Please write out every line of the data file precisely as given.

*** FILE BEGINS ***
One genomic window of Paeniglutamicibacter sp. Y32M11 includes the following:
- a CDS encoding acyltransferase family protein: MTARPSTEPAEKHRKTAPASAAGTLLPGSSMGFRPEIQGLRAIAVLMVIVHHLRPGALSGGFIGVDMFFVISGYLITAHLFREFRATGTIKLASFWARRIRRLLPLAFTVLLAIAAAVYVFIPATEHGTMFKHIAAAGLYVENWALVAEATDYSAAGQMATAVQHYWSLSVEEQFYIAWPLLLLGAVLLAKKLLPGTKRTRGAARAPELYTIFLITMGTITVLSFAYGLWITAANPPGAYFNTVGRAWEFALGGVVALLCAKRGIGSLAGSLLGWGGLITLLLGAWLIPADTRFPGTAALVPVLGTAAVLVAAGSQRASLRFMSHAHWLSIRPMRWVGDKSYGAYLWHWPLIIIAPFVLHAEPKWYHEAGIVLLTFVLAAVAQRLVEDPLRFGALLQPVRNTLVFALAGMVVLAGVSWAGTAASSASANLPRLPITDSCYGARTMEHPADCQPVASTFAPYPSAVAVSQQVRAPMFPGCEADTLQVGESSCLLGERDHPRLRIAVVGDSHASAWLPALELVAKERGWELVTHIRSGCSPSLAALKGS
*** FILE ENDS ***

One genomic window of Paeniglutamicibacter sp. Y32M11 includes the following:
- a CDS encoding acyltransferase family protein: MTARPSTEPAEKHRKTAPASAAGTLLPGSSMGFRPEIQGLRAIAVLMVIVHHLRPGALSGGFIGVDMFFVISGYLITAHLFREFRATGTIKLASFWARRIRRLLPLAFTVLLAIAAAVYVFIPATEHGTMFKHIAAAGLYVENWALVAEATDYSAAGQMATAVQHYWSLSVEEQFYIAWPLLLLGAVLLAKKLLPGTKRTRGAARAPELYTIFLITMGTITVLSFAYGLWITAANPPGAYFNTVGRAWEFALGGVVALLCAKRGIGSLAGSLLGWGGLITLLLGAWLIPADTRFPGTAALVPVLGTAAVLVAAGSQRASLRFMSHAHWLSIRPMRWVGDKSYGAYLWHWPLIIIAPFVLHAEPKWYHEAGIVLLTFVLAAVAQRLVEDPLRFGALLQPVRNTLVFALAGMVVLAGVSWAGTAASSASANLPRLPITDSCYGARTMEHPADCQPVASTFAPYPSAVAVSQQVRAPMFPGCEADTLQVGESSCLLGERDHPRLRIAVVGDSHASAWLPALELVAKERGWELVTHIRSGCSPSLAALKGS